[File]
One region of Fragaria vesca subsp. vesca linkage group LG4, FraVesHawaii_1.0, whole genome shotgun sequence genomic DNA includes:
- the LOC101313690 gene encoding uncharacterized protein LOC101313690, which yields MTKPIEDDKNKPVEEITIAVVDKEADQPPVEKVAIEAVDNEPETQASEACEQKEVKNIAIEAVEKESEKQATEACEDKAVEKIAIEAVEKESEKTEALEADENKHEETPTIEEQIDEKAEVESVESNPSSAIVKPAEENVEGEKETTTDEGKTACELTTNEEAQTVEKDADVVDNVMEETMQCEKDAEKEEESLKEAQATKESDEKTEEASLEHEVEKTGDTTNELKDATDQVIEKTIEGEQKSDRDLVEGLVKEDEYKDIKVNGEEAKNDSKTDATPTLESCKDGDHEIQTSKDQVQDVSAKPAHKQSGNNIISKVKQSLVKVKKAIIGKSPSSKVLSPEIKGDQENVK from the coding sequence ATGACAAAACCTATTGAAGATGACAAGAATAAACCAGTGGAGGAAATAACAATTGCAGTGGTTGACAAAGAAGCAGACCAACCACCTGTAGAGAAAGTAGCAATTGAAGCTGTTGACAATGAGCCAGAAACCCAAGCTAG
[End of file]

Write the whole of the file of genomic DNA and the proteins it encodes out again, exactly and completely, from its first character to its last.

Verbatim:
One region of Fragaria vesca subsp. vesca linkage group LG4, FraVesHawaii_1.0, whole genome shotgun sequence genomic DNA includes:
- the LOC101313690 gene encoding uncharacterized protein LOC101313690, which yields MTKPIEDDKNKPVEEITIAVVDKEADQPPVEKVAIEAVDNEPETQASEACEQKEVKNIAIEAVEKESEKQATEACEDKAVEKIAIEAVEKESEKTEALEADENKHEETPTIEEQIDEKAEVESVESNPSSAIVKPAEENVEGEKETTTDEGKTACELTTNEEAQTVEKDADVVDNVMEETMQCEKDAEKEEESLKEAQATKESDEKTEEASLEHEVEKTGDTTNELKDATDQVIEKTIEGEQKSDRDLVEGLVKEDEYKDIKVNGEEAKNDSKTDATPTLESCKDGDHEIQTSKDQVQDVSAKPAHKQSGNNIISKVKQSLVKVKKAIIGKSPSSKVLSPEIKGDQENVK from the coding sequence ATGACAAAACCTATTGAAGATGACAAGAATAAACCAGTGGAGGAAATAACAATTGCAGTGGTTGACAAAGAAGCAGACCAACCACCTGTAGAGAAAGTAGCAATTGAAGCTGTTGACAATGAGCCAGAAACCCAAGCTAG